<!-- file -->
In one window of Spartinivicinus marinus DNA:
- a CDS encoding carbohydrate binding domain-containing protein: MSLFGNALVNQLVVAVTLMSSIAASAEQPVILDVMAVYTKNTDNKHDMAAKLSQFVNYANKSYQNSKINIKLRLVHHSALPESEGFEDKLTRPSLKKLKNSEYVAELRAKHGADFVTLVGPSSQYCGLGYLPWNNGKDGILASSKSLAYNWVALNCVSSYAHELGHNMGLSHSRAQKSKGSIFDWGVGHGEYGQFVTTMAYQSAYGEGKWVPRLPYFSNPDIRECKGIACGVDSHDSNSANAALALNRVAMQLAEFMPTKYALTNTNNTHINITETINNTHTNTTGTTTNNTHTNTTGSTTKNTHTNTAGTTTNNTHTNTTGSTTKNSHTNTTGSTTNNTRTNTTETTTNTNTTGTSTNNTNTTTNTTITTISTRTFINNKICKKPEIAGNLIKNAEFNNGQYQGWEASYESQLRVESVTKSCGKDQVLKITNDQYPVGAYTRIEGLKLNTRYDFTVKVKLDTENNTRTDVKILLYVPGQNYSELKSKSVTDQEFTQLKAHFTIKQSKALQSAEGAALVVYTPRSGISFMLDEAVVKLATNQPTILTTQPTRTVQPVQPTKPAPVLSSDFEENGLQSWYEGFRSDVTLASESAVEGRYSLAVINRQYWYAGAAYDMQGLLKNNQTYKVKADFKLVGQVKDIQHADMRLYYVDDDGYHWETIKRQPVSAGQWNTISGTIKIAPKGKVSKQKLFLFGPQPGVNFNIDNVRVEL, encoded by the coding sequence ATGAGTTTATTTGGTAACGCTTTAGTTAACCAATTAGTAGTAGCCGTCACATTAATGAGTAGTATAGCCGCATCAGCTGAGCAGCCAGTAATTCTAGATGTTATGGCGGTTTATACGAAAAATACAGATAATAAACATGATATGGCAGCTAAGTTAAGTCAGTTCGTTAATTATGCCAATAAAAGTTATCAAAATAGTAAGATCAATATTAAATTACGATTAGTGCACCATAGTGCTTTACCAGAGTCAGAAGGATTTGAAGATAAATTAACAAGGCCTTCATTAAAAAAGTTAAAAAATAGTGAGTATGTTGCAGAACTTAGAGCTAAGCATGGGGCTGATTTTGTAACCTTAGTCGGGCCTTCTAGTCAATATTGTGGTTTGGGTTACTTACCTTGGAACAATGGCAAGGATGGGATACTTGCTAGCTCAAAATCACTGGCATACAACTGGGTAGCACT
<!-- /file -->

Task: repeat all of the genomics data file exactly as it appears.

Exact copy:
In one window of Spartinivicinus marinus DNA:
- a CDS encoding carbohydrate binding domain-containing protein: MSLFGNALVNQLVVAVTLMSSIAASAEQPVILDVMAVYTKNTDNKHDMAAKLSQFVNYANKSYQNSKINIKLRLVHHSALPESEGFEDKLTRPSLKKLKNSEYVAELRAKHGADFVTLVGPSSQYCGLGYLPWNNGKDGILASSKSLAYNWVALNCVSSYAHELGHNMGLSHSRAQKSKGSIFDWGVGHGEYGQFVTTMAYQSAYGEGKWVPRLPYFSNPDIRECKGIACGVDSHDSNSANAALALNRVAMQLAEFMPTKYALTNTNNTHINITETINNTHTNTTGTTTNNTHTNTTGSTTKNTHTNTAGTTTNNTHTNTTGSTTKNSHTNTTGSTTNNTRTNTTETTTNTNTTGTSTNNTNTTTNTTITTISTRTFINNKICKKPEIAGNLIKNAEFNNGQYQGWEASYESQLRVESVTKSCGKDQVLKITNDQYPVGAYTRIEGLKLNTRYDFTVKVKLDTENNTRTDVKILLYVPGQNYSELKSKSVTDQEFTQLKAHFTIKQSKALQSAEGAALVVYTPRSGISFMLDEAVVKLATNQPTILTTQPTRTVQPVQPTKPAPVLSSDFEENGLQSWYEGFRSDVTLASESAVEGRYSLAVINRQYWYAGAAYDMQGLLKNNQTYKVKADFKLVGQVKDIQHADMRLYYVDDDGYHWETIKRQPVSAGQWNTISGTIKIAPKGKVSKQKLFLFGPQPGVNFNIDNVRVEL, encoded by the coding sequence ATGAGTTTATTTGGTAACGCTTTAGTTAACCAATTAGTAGTAGCCGTCACATTAATGAGTAGTATAGCCGCATCAGCTGAGCAGCCAGTAATTCTAGATGTTATGGCGGTTTATACGAAAAATACAGATAATAAACATGATATGGCAGCTAAGTTAAGTCAGTTCGTTAATTATGCCAATAAAAGTTATCAAAATAGTAAGATCAATATTAAATTACGATTAGTGCACCATAGTGCTTTACCAGAGTCAGAAGGATTTGAAGATAAATTAACAAGGCCTTCATTAAAAAAGTTAAAAAATAGTGAGTATGTTGCAGAACTTAGAGCTAAGCATGGGGCTGATTTTGTAACCTTAGTCGGGCCTTCTAGTCAATATTGTGGTTTGGGTTACTTACCTTGGAACAATGGCAAGGATGGGATACTTGCTAGCTCAAAATCACTGGCATACAACTGGGTAGCACT